CHICAGO (CBS) — Classes at Vaughn Occupational High School are cancelled until March 18 — a full five days later than originally announced on Friday after a school aide tested positive for coronavirus.

CBS 2’s Marissa Parra spoke to the parents of quarantined students over Facetime.

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“A lot of Netflix and Instacart in our forecast,” parent Cindy Ok joked.

But beneath the jokes, there is a shared nervousness amongst the parents.

“At first I did freak out. I became very anxious,” said mom Barbara Murphy. “But that doesn’t help anything, so we’re trying to stay calm.

Her son, John, gave the thumbs up over Facetime that he’s feeling fine.

He’s one of the over 200 special needs students from the school told he needs to quarantine.

“It’s tough on the parents, honestly,” said Ok. “It’s not going to be easy for parents to go out to get food, supplies, when we can’t leave our kids alone at home.”

Neither parent knows for sure whether the infected staff came into physical contact with their children, and it’s not known if she was contagious during the time she was there — yet another problem with a new virus scientists are just scratching the surface of studying.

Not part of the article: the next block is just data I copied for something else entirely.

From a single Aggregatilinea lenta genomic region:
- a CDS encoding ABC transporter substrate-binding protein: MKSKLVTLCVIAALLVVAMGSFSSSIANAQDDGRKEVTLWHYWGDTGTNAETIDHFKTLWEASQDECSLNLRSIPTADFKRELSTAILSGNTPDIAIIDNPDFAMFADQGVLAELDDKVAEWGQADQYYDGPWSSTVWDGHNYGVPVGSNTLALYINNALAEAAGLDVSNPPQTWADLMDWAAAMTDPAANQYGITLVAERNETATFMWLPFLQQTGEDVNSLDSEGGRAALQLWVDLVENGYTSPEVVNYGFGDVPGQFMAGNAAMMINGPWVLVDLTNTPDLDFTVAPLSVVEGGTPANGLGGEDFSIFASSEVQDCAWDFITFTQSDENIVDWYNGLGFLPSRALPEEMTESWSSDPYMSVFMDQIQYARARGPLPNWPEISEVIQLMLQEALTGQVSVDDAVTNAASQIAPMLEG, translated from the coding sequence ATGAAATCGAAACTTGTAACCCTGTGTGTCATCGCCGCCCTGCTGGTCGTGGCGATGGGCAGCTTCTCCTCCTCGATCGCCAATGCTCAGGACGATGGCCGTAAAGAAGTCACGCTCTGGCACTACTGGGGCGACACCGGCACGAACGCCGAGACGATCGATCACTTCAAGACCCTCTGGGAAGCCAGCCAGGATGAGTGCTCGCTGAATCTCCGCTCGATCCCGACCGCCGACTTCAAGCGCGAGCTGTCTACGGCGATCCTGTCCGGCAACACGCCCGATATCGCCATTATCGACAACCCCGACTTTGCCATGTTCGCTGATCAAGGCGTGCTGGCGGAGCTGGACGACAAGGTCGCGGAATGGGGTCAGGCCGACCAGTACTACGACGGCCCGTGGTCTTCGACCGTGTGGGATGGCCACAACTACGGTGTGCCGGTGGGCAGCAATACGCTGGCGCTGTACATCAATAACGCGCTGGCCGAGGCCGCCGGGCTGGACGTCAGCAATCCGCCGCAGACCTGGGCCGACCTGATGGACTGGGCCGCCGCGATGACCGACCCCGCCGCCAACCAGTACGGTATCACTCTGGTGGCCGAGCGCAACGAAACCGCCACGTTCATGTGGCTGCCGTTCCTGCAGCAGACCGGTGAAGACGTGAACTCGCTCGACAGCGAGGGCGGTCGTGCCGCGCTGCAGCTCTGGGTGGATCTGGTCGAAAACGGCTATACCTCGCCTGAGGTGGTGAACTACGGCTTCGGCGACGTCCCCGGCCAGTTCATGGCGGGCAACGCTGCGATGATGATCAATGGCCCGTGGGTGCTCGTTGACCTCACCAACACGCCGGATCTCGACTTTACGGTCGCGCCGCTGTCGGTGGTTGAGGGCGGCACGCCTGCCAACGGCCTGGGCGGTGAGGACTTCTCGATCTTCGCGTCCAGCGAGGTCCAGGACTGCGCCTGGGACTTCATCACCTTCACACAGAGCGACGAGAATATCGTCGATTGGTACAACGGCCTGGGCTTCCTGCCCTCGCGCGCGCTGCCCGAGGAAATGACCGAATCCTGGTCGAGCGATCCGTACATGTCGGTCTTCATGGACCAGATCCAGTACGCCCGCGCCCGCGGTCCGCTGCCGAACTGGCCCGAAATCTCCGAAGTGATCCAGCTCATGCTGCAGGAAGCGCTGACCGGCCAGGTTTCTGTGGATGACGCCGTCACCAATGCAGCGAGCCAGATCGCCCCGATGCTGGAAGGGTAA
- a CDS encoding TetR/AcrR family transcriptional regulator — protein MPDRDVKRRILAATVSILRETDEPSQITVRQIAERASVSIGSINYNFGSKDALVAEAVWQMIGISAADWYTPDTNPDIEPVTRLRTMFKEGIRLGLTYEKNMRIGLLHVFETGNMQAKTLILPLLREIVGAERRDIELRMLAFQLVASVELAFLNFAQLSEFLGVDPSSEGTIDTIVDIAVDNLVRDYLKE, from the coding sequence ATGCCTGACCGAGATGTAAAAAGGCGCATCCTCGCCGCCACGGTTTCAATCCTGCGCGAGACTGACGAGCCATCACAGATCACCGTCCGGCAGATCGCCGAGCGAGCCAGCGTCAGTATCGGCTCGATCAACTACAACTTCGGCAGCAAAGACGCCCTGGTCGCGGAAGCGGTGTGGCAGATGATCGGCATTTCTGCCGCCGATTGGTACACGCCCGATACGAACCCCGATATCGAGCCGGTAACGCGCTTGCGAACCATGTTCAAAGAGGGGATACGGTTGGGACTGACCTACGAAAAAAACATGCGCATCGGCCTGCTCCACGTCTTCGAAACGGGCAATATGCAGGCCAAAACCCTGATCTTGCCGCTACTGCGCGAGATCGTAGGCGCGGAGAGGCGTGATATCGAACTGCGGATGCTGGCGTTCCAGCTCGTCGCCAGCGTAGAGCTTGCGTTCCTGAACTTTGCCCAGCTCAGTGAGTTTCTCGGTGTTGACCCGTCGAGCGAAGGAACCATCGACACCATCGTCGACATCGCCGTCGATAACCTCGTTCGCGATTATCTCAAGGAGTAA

“The school had just mentioned that she was in the room with him on Wednesday, and I think that’s why people are concerned for John specifically,” said Murphy.

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The concern is heightened because John is “medically fragile.” He has autism and epilepsy, and he was born with right-sided congentinal diaphragmatic hernia, meaning he has partial lungs.

Weak lungs and a sensitivity for seizures with a fever make him a high risk for coronavirus, or COVID-19, which is known to bring on both fever and laborious breathing.

“If Johnny gets the flu it could damage his lungs so bad that he wouldn’t make it,” Murphy added.

Years ago, he almost didn’t make it after getting H1N1, another virus once at the center of a different outbreak.

“He ended up in the ICU for a couple weeks,” she said. “He swung out of it but he came out of it on oxygen.”

She says that CDC has been calling in lockstep with IDPH and CDPH to check in and ask questions and give updates. They say he’ll be getting tested for the virus on Sunday.

Parents like Murphy say the next week and a half will be filled with no class, lots of movies and maybe a little bit of nerves

“It’s possible that he didn’t even talk to her or brush up against her, so we just gotta wait and see,” said Murphy. “So far, knock on wood, nothing’s going with him.”